12. Horvat, M., et al. (1997). Five year assessment of the specific programme: Targeted socio-economic research. European Commission, EUR 17596.Google Scholar
  13. Horvat, M. (2004). Integration of the socio-economic and foresight dimensions in FP6. Mid term synthesis report. European Commission. https://cordis.europa.eu/pub/citizens/docs/sed_report_final_050720.pdf.
  14. Horvat, M. (2009). Continuing engineering education as a driving force in university development. In Pia Lappaleinen (Ed.), European Engineering Education. Conceptualizing the Lessons Learned. SEFI and TKK Dipoli.Google Scholar
  15. IMPACT-EV. (2016). Impact evaluation of FP6 (last calls) and FP7 SSH research projects. http://impact-ev.eu/wp-content/uploads/2015/08/D3.2-Report-3.-Impact-evaluation-of-FP6-last-call-and-FP7-SSH-research-projects.pdf.
  16. Independent Expert Panel. (2000). Five year assessment of the European Union research and technological programmes, 1995–1999. http://cordis.europa.eu/pub/fp5/docs/fp5_panels_final_report_2000.pdf.
  17. Kastrinos, N. (2000). Promoting a dialogue between research and policy making: The ETAN experience. In Social Sciences for Knowledge and Decision Making (pp. 177–188). Paris: OECD.Google Scholar
  18. Kastrinos, N. (2001). The Contribution of socio-economic research to the benchmarking of RTD policies in Europe. Science and Public Policy, 28(4), 238–246.CrossRefGoogle Scholar
  19. Kastrinos, N. (2011). “Bringing EU social sciences and humanities research into policy: Experience and prospects”. In G. Papanagnou. (Ed.). Social science and policy challenges: Democracy, values and capacities (pp. 221–244). Paris: UNESCO.Google Scholar
  20. Kastrinos, N. (2010). Policies for co-ordination in the European research area: A view from the social sciences and humanities. Science and Public Policy, 37(4), 297–310.CrossRefGoogle Scholar
  21. Liberatore, A. (2000). From science/policy interface to science/policy/society dialogue. In Social sciences for knowledge and decision making (pp. 117–128). Paris: OECD.Google Scholar
  22. Lyal, C., Bruce, A., Marsden, W., & Meagher, L. (2013). The role of funding agencies in creating interdisciplinary knowledge. Science and Public Policy, 40, 62–71.CrossRefGoogle Scholar
  23. Nowotny H., Scott P. B., & Gibbons M. T. (2001). Re-thinking science: Knowledge and the public in an age of uncertainty. Cambridge: Polity.Google Scholar
  24. OECD. (1982). The university and the community: The problems of changing relationships. Paris: Centre for Educational Research and Innovation, OECD.Google Scholar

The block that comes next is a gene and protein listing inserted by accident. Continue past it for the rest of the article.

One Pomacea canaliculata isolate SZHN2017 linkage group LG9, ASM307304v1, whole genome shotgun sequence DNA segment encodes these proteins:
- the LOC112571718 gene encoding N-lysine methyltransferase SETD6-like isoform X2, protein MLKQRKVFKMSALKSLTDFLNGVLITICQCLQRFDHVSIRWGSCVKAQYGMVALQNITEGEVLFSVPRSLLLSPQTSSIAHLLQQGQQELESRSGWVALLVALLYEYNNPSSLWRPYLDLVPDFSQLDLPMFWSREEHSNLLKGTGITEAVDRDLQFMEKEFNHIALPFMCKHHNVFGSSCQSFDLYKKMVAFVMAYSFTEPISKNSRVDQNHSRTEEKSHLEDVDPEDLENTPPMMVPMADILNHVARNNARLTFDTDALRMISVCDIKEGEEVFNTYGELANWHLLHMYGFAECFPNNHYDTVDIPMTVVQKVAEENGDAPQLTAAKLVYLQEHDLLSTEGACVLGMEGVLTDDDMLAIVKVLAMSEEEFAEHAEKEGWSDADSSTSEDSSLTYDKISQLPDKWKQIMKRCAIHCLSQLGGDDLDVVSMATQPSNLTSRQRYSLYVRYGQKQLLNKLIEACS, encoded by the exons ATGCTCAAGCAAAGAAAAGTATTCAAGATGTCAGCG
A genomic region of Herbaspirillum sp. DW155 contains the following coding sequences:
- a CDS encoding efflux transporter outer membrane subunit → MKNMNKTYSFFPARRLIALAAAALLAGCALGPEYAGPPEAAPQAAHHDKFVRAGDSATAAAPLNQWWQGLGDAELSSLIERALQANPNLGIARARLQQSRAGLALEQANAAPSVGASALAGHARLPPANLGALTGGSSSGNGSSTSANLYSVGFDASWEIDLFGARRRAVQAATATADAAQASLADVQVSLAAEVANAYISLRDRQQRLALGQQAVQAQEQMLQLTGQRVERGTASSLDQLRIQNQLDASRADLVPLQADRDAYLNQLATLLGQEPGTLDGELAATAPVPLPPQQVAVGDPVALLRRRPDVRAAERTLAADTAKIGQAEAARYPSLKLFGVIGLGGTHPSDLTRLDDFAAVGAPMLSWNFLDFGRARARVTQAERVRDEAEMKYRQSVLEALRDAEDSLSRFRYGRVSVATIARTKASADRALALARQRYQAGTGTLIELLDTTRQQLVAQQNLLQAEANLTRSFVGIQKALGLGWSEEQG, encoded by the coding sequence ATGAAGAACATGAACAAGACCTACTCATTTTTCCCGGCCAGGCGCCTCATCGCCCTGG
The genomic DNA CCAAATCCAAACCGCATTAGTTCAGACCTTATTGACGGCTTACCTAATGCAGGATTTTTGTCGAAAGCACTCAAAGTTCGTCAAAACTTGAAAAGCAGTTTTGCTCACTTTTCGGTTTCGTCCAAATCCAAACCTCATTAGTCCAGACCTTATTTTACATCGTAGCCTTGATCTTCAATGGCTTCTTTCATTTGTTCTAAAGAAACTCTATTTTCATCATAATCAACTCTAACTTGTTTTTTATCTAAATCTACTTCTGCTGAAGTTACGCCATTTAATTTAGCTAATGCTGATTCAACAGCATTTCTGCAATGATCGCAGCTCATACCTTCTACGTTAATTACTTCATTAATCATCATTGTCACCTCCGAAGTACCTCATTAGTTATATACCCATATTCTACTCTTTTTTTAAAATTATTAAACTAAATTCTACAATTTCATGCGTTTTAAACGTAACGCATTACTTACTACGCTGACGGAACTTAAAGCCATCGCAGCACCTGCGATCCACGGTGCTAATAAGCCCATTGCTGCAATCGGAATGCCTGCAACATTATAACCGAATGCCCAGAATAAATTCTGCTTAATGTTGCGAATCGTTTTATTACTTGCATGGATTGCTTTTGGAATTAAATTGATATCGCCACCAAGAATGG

25. Palmer, C. L. (2001). Work at the boundaries of science: Information and the interdisciplinary research process. Boston: Kluwer Academic.CrossRefGoogle Scholar
  26. Raasch, C., Lee, V., Spaeth, S., & Herstatt, C. (2013). The rise and fall of interdisciplinarity: The case of open source innovation. Research Policy, 42, 1138–1151.CrossRefGoogle Scholar
  27. The Panel. (2000). Five year assessment report related to the specific programme: Improving human research potential and the socio-economic knowledge base, covering the period 1995–1999. http://cordis.europa.eu/pub/fp5/docs/fp5_panels_final_report_improving_2000.pdf.
  28. The Panel. (2003). 2002 synthesis monitoring report on the activities conducted under the European research area and the EC/Euratom research framework programmes. http://cordis.europa.eu/pub/fp5/docs/fp5_external_monitoring_report_fp5_2002.pdf.
  29. The Panel. (2009). Evaluation of the sixth framework programmes for research and technological development 2002–2006. https://ec.europa.eu/research/evaluations/pdf/archive/other_reports_studies_and_documents/fp6_ex-post_evaluation_expert_group_report.pdf#view=fit&pagemode=none.
  30. The Panel. (2015). Commitment and coherence. Essential ingredients for success in science and innovation. Ex-post evaluation of the 7th framework programme (2007–2013). https://ec.europa.eu/research/evaluations/pdf/fp7_final_evaluation_expert_group_report.pdf.
  31. van Rijnsoever, F. J., & Hessels, L. K. (2011). Factors associated with disciplinary and interdisciplinary research collaboration. Research Policy, 40, 463–472.CrossRefGoogle Scholar

Copyright information

© Springer International Publishing AG 2018

Authors and Affiliations

  • Philippe Keraudren
    • 1
  1. 1.European CommissionBrusselsBelgium

Personalised recommendations